The murder of Ronan Kerr. Not in my name.

Ronan Kerr; will his name be the last on the memorials? Any decent person will be hoping so but you can’t help but fear that his will be joined by others over the course of time. His is now the latest PSNI death in the long history of terrorist murders in Northern Ireland, just below Stephen Carroll who was gunned down just over 2 years ago.

For many young people in Northern Ireland, these murders will seem all the more shocking, out of the blue and totally at odds with the current lifestyle Northern Ireland has grown to know. I was reminded just how many people on Twitter and Facebook were being exposed to the real horror of these things for the first time – many of them young enough to have been shielded from the worst of the Troubles. Also of note was the very real sense of anger on social media, a platform for people to join together in instant protest at the murder of a young man, going about his business on a regular Saturday afternoon. The #notinmyname hashtag was quickly latched on to and became the vehicle for those unable to do anything else but stand shoulder to shoulder, across communities both on and offline.

It was best summed up by one tweet I saw:

“Do you know a 25 year old? Someone who’s just started a new job? Well, someone just like that was just killed today, for no reason at all.”@theronster

Also very sad was a tweet from Philly Taggart, member of Omagh’s own rising stars Colenso Parade:

“RIP Ronan Kerr. Can’t believe what happened today in Omagh. He was in my class fourth and fifth year. He was a total gentleman.”@PhillyTaggart

The futility of the murder has baffled me. It furthers no cause. Wins no battle. Wins no support.

If anything it will forge communities together. Increase solidarity. Make people more defiant to defend the peace we now have.

Perhaps the forthcoming election will be a chance for those who have previously been apathetic about politics in Northern Ireland to come out of the woodwork,  become part of a record turnout and vote. Show the world that this is the way to make a change. Peaceful change.

To place a bomb or other such device under a car in order to kill someone is ultimately a cowardly act. It’s hardly a fair fight and the perpetrators don’t have to witness the outcome, no mental image to live with for the rest of their life. Somewhere, there were celebrations of this cowardly success. Someone saw them, someone knows who did this. It’s time for those people, the ones who know the names, to be real heroes, to stand up for something that really matters and come forward and share that knowledge.

And all this – #notinmyname

Saint Gerry?

Following his recent appearance on the Channel 4 series “The Bible: A History“, Gerry Adams has come in for a very mixed press.  

Many of his long-standing critics now have another arrow to launch at him, seeing him as the most inappropriate person you could imagine to be presenting a documentary on the last days of Jesus.  After all, here is a man with a very dark past, who has a cloud of allegations around him that is even darker.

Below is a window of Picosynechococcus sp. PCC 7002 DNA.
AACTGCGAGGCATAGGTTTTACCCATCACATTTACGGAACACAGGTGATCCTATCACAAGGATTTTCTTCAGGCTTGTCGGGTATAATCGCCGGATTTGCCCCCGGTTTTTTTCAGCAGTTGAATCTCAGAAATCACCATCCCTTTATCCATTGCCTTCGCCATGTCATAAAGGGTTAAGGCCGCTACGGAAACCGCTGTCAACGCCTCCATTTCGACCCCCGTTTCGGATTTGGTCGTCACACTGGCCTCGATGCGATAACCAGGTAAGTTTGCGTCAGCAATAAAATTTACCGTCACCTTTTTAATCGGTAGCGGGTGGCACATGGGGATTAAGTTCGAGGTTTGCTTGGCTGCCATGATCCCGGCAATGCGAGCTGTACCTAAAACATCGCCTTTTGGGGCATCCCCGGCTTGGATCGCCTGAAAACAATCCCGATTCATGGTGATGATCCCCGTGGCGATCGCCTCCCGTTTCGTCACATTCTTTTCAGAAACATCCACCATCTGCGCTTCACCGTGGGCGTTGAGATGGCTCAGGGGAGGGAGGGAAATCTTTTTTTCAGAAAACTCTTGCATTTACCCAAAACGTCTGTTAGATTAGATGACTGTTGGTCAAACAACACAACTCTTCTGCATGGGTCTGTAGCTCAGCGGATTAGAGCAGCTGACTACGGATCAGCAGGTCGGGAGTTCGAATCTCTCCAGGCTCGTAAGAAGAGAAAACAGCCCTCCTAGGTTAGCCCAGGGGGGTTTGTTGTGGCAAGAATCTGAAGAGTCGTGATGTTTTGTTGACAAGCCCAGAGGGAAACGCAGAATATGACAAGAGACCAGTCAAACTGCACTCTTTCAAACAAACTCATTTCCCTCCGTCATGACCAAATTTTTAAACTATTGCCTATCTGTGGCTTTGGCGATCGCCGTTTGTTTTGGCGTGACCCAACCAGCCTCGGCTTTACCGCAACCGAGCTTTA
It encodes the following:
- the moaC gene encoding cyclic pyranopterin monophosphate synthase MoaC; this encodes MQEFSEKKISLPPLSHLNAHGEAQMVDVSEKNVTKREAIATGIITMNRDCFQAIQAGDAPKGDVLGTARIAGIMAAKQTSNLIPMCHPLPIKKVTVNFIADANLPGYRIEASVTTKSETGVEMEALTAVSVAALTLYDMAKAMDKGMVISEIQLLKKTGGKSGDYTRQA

What is it then that has led to Gerry Adams going from the spectre of my youth to becoming a recognised, and often admired, international statesman? Taking his chequered history away, he always comes across as a witty and intelligent man, a clearly charismatic leader and a very determined individual. I assume then it is these skills he has honed over the last 15 years rather than those that led to paths of violence in the seventies, eighties and beyond. He and his colleague Martin McGuinness have become the new men of Northern Irish politics in recent years, with a very well orchestrated PR campaign to show us just how far they’ve come. Nelson Mandela had a long walk to freedom, Adams and McGuinness have an even longer one to acceptance.  

Coming back to the documentary, Gerry Adams has clearly made his peace with God somewhere along the way, I have to believe that. Surely it would be a step too far for him to be touring the Holy Land in a publicity scam. So is he a man of faith now, I do hope so, the documentary showed him praying on his bed and visiting with interest the key geographies of Jesus’ last days. Yes it was well edited and portrayed him in rather saintly light but I must say he was more than convincing. 

Jesus Freedom Fighter

A less conventional view of Jesus from the Churches Advertising Network

Perhaps, he feels an affinity with Jesus; after all He too pushed for freedom, flew in the face of the occupying powers of the day and was a charismatic leader. Is that beard a mere coincidence? Obviously I am in no way comparing Adams to Jesus (be very clear about that) but it is evident that Jesus has entered Adams’ life at some point and the journey towards forgiveness has been one which has yielded positive results not only in his own life but in the lives of the majority of Northern Irish people.  

So what of his critics? They are still entitled to their opinions of him of course, to continue to harbour any feelings of mistrust, anger and heartbreak that they direct at him. I know it takes a lot to get beyond those feelings, I have seen first hand the misery it can bring and the fear of violence that people live under. I also know that this was on both sides of the community. Forgiveness though is a journey, not just a moment in time. Some may never get there.  

Clearly though, even in his West Belfast constituency Gerry Adams is still unpopular, with this graffiti appearing on the Falls/Grosvenor Road the morning after the documentary was shown. Perhaps no amount of public or private repentance can change some people’s views. “Saint” Gerry is still a long way off. 

Gerry Adams Grafitti

Gerry Adams Graffiti on Monday 22nd February 2010